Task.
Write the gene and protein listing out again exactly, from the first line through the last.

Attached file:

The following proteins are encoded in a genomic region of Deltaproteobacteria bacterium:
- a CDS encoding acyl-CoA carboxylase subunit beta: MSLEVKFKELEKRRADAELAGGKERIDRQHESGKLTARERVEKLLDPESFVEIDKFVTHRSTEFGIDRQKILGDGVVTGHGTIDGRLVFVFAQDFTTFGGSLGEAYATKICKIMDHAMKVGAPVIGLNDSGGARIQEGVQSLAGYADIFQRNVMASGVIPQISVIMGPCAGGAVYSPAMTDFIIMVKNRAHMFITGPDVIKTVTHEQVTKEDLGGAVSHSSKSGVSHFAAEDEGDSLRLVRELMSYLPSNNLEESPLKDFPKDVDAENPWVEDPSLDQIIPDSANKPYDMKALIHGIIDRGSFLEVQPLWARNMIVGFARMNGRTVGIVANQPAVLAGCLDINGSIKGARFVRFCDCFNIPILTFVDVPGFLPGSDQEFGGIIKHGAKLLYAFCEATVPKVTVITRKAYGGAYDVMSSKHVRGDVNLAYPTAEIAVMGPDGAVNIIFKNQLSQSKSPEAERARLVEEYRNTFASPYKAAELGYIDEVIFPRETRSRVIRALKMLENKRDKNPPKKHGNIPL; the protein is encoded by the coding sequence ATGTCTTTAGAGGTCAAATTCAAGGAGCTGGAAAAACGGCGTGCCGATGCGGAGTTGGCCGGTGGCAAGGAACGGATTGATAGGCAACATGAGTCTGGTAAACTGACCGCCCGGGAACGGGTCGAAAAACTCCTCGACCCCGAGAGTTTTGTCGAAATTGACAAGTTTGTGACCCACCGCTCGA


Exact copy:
The following proteins are encoded in a genomic region of Deltaproteobacteria bacterium:
- a CDS encoding acyl-CoA carboxylase subunit beta: MSLEVKFKELEKRRADAELAGGKERIDRQHESGKLTARERVEKLLDPESFVEIDKFVTHRSTEFGIDRQKILGDGVVTGHGTIDGRLVFVFAQDFTTFGGSLGEAYATKICKIMDHAMKVGAPVIGLNDSGGARIQEGVQSLAGYADIFQRNVMASGVIPQISVIMGPCAGGAVYSPAMTDFIIMVKNRAHMFITGPDVIKTVTHEQVTKEDLGGAVSHSSKSGVSHFAAEDEGDSLRLVRELMSYLPSNNLEESPLKDFPKDVDAENPWVEDPSLDQIIPDSANKPYDMKALIHGIIDRGSFLEVQPLWARNMIVGFARMNGRTVGIVANQPAVLAGCLDINGSIKGARFVRFCDCFNIPILTFVDVPGFLPGSDQEFGGIIKHGAKLLYAFCEATVPKVTVITRKAYGGAYDVMSSKHVRGDVNLAYPTAEIAVMGPDGAVNIIFKNQLSQSKSPEAERARLVEEYRNTFASPYKAAELGYIDEVIFPRETRSRVIRALKMLENKRDKNPPKKHGNIPL; the protein is encoded by the coding sequence ATGTCTTTAGAGGTCAAATTCAAGGAGCTGGAAAAACGGCGTGCCGATGCGGAGTTGGCCGGTGGCAAGGAACGGATTGATAGGCAACATGAGTCTGGTAAACTGACCGCCCGGGAACGGGTCGAAAAACTCCTCGACCCCGAGAGTTTTGTCGAAATTGACAAGTTTGTGACCCACCGCTCGA